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'There will be a few boys who are gutted... but we can't think about that'

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Scotland fly-half Finn Russell insists they cannot dwell on their selection constraints ahead of the rearranged Guinness Six Nations clash with France. Gregor Townsend has lost a number of English-based players from his squad for a game that was originally postponed after the home side suffered a Covid-19 outbreak.


A deal with Premiership Rugby was announced at the weekend to allow players to feature for the game, which falls outside the international window. But it subsequently emerged that Townsend would only be permitted to select five players from English clubs.

British and Irish Lions cap Sean Maitland of Saracens is among those to drop out after starting in Saturday’s win over Italy. Uncapped Glasgow winger Rufus McLean has been called up in his place. Bath prop Jamie Bhatti, who came off the bench against Italy, was also excluded from the squad.

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Former Ireland and Lions back-rower Stephen Ferris guests on RugbyPass All Access
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Scotland half-back Russell said: “It’s tough, this is a one-off occasion that this will happen. So I’m not sure if it’s fair or unfair, we just have to prepare as best we can with the players we have got. There will be a few boys who are gutted they are not able to be involved. Sean has been involved in most games in the Six Nations, Jamie Bhatti was back in again.

“But we can’t think about that, we just have to prepare as best we can. As a squad, if we sit back and look at ifs and buts and ‘it’s not fair’ and all this stuff, it will be detrimental to our performance. We need to be solely focused on the game and who we have got.”

Townsend had been adamant Scotland should not be weakened for any rearranged match, which now serves as a tournament decider as France bid to overhaul leaders Wales. But he has also seen Ewan Ashman, Cornell du Preez, James Lang and Duncan Taylor drop out of the reckoning.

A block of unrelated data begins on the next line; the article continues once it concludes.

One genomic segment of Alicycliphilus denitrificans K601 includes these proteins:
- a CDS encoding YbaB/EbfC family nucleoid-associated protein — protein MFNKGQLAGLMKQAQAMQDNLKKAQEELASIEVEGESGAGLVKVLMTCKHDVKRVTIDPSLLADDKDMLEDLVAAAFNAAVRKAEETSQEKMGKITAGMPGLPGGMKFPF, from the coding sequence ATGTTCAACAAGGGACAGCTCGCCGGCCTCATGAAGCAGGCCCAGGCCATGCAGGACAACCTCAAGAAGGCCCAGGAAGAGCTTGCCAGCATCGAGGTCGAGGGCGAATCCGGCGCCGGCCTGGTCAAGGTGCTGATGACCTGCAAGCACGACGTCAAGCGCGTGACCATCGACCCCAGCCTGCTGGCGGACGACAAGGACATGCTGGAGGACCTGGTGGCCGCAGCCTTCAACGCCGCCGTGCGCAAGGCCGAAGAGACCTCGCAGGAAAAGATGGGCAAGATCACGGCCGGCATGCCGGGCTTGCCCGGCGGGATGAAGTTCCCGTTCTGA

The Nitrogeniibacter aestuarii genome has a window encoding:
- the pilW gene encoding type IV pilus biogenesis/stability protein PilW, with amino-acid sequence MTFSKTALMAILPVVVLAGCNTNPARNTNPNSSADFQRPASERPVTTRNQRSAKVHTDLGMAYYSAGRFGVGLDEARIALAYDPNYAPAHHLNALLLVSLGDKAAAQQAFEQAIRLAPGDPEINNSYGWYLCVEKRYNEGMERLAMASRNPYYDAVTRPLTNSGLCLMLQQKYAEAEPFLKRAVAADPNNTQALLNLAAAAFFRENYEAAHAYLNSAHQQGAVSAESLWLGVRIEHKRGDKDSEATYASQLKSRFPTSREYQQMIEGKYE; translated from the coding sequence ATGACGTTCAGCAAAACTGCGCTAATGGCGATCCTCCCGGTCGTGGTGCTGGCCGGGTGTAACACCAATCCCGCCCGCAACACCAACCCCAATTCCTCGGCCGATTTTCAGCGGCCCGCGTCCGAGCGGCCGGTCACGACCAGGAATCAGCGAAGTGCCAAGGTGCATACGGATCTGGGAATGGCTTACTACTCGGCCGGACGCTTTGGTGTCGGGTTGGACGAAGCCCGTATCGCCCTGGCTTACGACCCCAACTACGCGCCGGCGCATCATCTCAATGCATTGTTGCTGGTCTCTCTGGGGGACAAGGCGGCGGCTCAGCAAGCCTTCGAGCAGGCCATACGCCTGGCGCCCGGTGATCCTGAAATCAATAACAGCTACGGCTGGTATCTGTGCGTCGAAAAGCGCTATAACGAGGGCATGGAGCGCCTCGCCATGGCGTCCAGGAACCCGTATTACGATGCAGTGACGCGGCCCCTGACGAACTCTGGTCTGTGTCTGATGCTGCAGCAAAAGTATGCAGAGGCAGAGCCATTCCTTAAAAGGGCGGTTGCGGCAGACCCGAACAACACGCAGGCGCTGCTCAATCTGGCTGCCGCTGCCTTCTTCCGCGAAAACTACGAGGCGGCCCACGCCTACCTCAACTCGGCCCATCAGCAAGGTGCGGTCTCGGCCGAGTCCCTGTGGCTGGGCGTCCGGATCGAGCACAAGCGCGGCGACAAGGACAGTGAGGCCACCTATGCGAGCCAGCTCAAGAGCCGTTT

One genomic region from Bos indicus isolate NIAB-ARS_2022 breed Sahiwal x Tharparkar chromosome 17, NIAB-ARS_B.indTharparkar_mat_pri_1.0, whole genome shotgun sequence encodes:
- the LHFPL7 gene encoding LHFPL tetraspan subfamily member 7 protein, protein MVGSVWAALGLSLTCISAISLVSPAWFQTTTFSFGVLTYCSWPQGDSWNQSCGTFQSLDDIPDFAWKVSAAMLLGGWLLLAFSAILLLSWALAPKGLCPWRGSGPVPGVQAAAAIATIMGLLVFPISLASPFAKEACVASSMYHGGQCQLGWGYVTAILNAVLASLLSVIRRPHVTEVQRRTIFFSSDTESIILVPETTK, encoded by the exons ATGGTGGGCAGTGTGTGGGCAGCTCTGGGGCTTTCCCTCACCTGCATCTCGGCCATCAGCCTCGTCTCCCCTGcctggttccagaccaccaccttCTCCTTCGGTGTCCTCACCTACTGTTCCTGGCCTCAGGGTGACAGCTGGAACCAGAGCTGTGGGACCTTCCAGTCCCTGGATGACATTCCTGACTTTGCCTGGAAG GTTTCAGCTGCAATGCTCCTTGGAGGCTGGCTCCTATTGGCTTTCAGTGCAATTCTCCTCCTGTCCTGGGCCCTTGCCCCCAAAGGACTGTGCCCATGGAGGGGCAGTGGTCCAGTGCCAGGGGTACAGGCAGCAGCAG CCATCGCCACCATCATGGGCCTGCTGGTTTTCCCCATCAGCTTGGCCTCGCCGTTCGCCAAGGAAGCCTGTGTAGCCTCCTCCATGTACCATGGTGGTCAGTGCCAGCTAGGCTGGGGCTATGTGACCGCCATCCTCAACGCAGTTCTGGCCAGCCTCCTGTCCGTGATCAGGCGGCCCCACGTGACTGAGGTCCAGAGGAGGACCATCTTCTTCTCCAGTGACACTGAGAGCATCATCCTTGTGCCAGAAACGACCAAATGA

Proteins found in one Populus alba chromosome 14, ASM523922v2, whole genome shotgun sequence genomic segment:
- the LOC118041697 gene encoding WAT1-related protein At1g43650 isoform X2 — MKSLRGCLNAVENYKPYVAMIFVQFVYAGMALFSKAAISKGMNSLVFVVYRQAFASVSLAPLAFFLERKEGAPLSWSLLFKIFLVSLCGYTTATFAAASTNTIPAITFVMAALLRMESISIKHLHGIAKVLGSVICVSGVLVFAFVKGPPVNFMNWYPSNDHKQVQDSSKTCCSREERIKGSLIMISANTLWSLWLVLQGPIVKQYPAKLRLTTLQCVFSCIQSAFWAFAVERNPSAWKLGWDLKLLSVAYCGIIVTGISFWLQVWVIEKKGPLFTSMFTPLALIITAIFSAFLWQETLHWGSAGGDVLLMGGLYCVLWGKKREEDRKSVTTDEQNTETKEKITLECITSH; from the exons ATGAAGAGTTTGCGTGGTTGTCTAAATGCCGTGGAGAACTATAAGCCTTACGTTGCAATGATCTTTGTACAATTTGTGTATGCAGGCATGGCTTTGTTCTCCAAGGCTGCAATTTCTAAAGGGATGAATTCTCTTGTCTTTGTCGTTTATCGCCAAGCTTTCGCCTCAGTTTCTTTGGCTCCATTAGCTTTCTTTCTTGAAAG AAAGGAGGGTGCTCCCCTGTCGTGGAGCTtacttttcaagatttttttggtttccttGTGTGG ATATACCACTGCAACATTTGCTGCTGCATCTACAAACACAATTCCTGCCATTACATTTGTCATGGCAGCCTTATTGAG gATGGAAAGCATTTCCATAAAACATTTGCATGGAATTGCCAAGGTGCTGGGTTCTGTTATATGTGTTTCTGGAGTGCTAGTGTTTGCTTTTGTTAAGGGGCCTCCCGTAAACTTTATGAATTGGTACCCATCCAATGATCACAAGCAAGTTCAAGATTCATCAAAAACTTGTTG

However, defence coach Steve Tandy echoed Russell’s call to put the issue to one side. “It makes it a little bit more difficult, but it is what it is and we managed to select a squad that we would be pretty confident with to go to France,” the Welshman said. “We can spend a lot of time talking about it, but ultimately that’s not going to help us for Friday. We have got to deal with the hand we are dealt and we are preparing as best we can.”

Russell was always confident he would be cleared to play for Scotland, assuming he continues to pass return to play protocols following a head knock, given some of his Racing 92 teammates will be involved for the hosts. The fly-half is relishing the high-stakes contest. France are chasing a 21-point bonus-point victory to overhaul Wales, while Scotland know a six-point win would see them jump into second place.

“If we manage to do what we are planning and get to second, it’s the highest finish we have had in the Six Nations,” he said. “France are trying to win the tournament so it’s a massive game for both teams. It should hopefully be a great game with both teams chasing bonus points and trying to win by certain margins. So it could be a good one to watch for neutral fans.

“I do enjoy that sort of game, but the majority of people who play and watch rugby will enjoy a game like that. Playing over in Paris, I imagine they will be favourites, but we go there with a great opportunity for us to finish second.


“It will be an extremely tough but enjoyable game to play in if both teams are playing at their best. These are the games as a rugby player that you enjoy the most because there is so much on the line. We will have the Welsh fans behind us and all the fans back here in Scotland. It should be a great game.”


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